Icon - Arrow LeftAn icon we use to indicate a rightwards action. Icon - Arrow RightAn icon we use to indicate a leftwards action. Icon - External LinkAn icon we use to indicate a button link is external. Icon - MessageThe icon we use to represent an email action. Icon - Down ChevronUsed to indicate a dropdown. Icon - CloseUsed to indicate a close action. Icon - Dropdown ArrowUsed to indicate a dropdown. Icon - Location PinUsed to showcase a location on a map. Icon - Zoom OutUsed to indicate a zoom out action on a map. Icon - Zoom InUsed to indicate a zoom in action on a map. Icon - SearchUsed to indicate a search action. Icon - EmailUsed to indicate an emai action. Icon - FacebookFacebooks brand mark for use in social sharing icons. flipboard Icon - InstagramInstagrams brand mark for use in social sharing icons. Icon - PinterestPinterests brand mark for use in social sharing icons. Icon - TwitterTwitters brand mark for use in social sharing icons. Icon - Check MarkA check mark for checkbox buttons.
You are reading

Outbuilding of the Week: Rethinking the Pre-Fab Utility Shed


Outbuilding of the Week: Rethinking the Pre-Fab Utility Shed

February 5, 2016

At first glance, we thought that this meticulously detailed and carefully crafted building standing alone on a hill in the landscape might be a bijoux guesthouse or even a small chapel. Imagine our surprise when we discovered it to be nothing more than a prosaic utility shed–and a pre-fabricated one at that.

With a passion for quality craftsmanship, Kansas City-based design/build firm Hufft Projects conceived The Shed to store maintenance equipment for the property of clients for whom Hufft had previously designed a house. To save construction time while ensuring a high level of quality and precision, the firm decided to build the shed from a series of prefabricated elements. Hufft designed a system of modular frames, wall panels and roof trusses to be built by the company’s studio. The galvanized steel frames were welded in Hufft’s shop and transported to the site where they were bolted together.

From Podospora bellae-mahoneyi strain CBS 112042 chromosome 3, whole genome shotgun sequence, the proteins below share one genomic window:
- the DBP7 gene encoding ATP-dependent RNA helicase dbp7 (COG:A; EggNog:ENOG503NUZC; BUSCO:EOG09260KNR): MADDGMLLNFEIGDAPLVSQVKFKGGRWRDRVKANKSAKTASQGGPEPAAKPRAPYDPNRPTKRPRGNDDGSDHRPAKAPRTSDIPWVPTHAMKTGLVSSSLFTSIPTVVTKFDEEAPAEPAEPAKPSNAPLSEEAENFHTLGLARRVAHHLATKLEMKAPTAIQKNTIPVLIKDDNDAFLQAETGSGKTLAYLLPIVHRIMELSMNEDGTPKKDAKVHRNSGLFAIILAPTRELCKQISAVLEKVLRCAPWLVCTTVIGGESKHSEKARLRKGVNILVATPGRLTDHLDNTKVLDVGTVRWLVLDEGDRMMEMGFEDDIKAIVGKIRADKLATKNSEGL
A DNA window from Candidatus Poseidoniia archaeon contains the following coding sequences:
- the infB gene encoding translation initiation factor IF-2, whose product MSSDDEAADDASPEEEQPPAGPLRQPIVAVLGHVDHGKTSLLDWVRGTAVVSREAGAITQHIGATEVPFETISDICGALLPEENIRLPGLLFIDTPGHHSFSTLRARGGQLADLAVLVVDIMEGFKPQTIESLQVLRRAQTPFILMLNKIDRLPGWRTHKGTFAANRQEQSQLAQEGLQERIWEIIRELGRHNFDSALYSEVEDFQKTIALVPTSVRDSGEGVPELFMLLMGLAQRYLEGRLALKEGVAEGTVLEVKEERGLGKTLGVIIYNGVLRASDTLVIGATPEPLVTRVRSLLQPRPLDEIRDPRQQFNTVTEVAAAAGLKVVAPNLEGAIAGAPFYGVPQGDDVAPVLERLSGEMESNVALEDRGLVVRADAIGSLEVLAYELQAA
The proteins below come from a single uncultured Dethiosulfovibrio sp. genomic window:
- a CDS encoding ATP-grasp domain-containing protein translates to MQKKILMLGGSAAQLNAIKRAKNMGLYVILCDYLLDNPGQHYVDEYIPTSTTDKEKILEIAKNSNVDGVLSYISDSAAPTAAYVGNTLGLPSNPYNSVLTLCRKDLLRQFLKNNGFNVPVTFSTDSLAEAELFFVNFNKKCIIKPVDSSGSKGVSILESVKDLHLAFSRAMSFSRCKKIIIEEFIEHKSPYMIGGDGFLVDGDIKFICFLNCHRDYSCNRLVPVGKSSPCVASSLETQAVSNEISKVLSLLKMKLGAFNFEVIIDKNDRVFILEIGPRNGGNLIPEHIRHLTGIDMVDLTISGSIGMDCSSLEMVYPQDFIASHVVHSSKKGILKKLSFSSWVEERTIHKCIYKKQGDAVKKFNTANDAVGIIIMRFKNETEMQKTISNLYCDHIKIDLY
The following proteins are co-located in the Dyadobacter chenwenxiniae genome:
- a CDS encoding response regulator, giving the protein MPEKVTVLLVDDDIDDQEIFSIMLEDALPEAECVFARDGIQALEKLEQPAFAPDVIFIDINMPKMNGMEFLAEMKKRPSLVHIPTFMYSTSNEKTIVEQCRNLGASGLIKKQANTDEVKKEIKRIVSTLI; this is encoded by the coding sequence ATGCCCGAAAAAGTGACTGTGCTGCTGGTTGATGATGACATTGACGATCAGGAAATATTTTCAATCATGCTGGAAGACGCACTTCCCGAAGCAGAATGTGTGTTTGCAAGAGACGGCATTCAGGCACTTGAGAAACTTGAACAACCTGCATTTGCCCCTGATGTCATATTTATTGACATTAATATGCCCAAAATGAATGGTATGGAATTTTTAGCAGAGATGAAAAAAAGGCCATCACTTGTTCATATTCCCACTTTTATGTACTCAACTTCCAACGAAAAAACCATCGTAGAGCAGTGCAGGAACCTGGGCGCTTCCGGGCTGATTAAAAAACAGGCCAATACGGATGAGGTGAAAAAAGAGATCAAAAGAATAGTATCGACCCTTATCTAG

Wrapped with a white oak rain-screen with translucent walls at either end, this is no ordinary utility shed. In fact, we’re wondering, “Could this be the world’s most beautiful pre-fabricated utility shed?”

Photography by Mike Sinclair courtesy of Hufft.

Above: The Shed sits on a repurposed cul-de-sac sited to the west of the house on a winding entry drive in Springfield, MO.

Above: The Shed is composed of a system of modular frames, wall panels, and roof trusses. Frosted polycarbonate sheets (Polygal) on a steel frame on both ends of the building bring in natural daylight.

Above: In the front, large operable doors with a built-in steel mechanism span the whole width of the structure allowing room for large scale machinery.

Above: Hufft Projects also designed and built a custom workbench for the Shed.

Above: Linear tubes of fluorescent lighting are seamlessly integrated into the structure.

Above: The view isn’t half bad either.

Above: “With natural materials and simple construction methods, The Shed doesn’t draw attention to itself but appears to be almost a sculptural element in the landscape,” the architects say.

Above: At night, the strong rhythm of the structure is visible through the frosted polycarbonate sheets.

Above: On the exterior, the white oak for the rain-screen was taken from trees on the property. The facade is varied and richly textured because the wood was allowed to weather and gray over time.

Above: The galvanized steel elements were delivered to the site pre-welded.

Above: The pre-welded galvanized steel elements were bolted on site.

Considering building a beautiful utility shed? See Utility Barn as Architectural Moment for more inspiration.

(Visited 1,729 times, 1 visits today)
You need to login or register to view and manage your bookmarks.

Have a Question or Comment About This Post?

Join the conversation